Woods told Watson he wants to be chosen as a wild card for next month's contest at Gleneagles despite having played just four tournaments on his return to action following back surgery.
The former world No.1 missed the cut in the Quicken Loans National, suffered his worst 72-hole finish in a major as a professional at the Open and then withdrew from the final round of the WGC-Bridgestone Invitational.
Three days later he claimed he was pain free and targeting victory in the US PGA Championship, only to suffer further back problems and miss only his fourth cut in 66 majors in the paid ranks at Valhalla.
"I don't make this comment loosely. He is Tiger Woods and he brings a lot to the team," said Watson yesterday. "If he has the ability to play and he's healthy I'd be a fool not to consider him. He's been really good in the team room of late and he's a factor with the players."
Asked if he could trust Woods' assessment of his health, Watson added: "Absolutely. He's just like me. I'm direct and he's direct. I can't assess his medical condition and I honestly can't assess how he's playing. It is going to have to come from Tiger himself."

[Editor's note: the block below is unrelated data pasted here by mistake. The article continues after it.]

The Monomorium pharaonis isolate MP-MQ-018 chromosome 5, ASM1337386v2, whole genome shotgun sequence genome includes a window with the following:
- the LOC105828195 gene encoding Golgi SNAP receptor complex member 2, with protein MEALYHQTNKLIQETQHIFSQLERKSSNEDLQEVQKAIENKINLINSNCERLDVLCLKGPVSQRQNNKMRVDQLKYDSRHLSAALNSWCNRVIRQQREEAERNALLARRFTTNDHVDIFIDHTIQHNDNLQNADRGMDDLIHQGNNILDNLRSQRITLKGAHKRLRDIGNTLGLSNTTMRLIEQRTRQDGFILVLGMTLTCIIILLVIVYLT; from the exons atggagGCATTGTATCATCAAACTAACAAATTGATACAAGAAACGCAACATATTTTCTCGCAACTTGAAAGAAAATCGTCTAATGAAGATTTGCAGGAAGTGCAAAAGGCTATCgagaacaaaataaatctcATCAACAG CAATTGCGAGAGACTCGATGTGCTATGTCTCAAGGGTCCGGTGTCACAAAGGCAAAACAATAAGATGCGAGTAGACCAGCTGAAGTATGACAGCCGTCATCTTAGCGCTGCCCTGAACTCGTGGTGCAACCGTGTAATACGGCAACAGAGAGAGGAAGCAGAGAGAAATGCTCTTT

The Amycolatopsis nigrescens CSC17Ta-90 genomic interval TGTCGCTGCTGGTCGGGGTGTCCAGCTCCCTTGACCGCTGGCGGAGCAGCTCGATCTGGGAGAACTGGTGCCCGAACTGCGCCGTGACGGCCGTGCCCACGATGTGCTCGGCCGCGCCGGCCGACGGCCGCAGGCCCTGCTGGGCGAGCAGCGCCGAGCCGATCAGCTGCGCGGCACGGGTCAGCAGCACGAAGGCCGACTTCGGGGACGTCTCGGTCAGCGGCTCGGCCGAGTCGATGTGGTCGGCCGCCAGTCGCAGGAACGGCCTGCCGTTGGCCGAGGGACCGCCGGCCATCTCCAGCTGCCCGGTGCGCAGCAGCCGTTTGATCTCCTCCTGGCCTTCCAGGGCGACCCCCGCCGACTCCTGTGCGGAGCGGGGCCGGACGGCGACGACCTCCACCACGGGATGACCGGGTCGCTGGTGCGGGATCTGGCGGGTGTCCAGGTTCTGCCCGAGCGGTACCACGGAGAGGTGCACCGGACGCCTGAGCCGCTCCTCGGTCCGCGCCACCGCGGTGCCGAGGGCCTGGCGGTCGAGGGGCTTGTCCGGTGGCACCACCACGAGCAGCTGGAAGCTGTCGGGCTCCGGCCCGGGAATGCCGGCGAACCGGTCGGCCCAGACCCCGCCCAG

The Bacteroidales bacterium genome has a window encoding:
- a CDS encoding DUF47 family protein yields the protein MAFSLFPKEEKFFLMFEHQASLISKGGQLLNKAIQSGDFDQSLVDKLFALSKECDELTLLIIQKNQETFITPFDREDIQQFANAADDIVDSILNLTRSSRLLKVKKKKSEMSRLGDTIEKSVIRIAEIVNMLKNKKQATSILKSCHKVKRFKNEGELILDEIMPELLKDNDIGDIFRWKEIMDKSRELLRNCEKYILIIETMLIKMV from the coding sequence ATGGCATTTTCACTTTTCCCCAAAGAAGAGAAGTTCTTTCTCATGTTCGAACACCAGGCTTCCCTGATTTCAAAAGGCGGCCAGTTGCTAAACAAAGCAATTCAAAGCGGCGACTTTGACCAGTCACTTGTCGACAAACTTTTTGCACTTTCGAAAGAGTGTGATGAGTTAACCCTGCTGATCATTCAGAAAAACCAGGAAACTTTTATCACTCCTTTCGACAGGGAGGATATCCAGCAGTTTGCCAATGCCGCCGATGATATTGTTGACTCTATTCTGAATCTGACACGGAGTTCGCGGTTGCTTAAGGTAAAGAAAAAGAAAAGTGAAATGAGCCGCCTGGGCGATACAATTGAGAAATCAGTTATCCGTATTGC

Rory McIlroy's victories in the Open Championship and US PGA and Martin Kaymer's runaway win in the US Open means European players won three of the year's four majors for the first time.
European captain Paul McGinley can also call on the services of the world Nos. 3, 4 and 5 in Henrik Stenson, Sergio Garcia and Justin Rose and Watson admitted he wished world No.1 McIlroy was on his side. "I like the way he plays," Watson added. "He reminds me of me. He's ready to go. He plays his shot and takes the consequences. Finds it and hits it again. Right now, he's driving the ball better than anybody in the game. When you have confidence in the driver and you have the ability to hit the ball as far, the game is easy. And he knows it and everybody else knows it."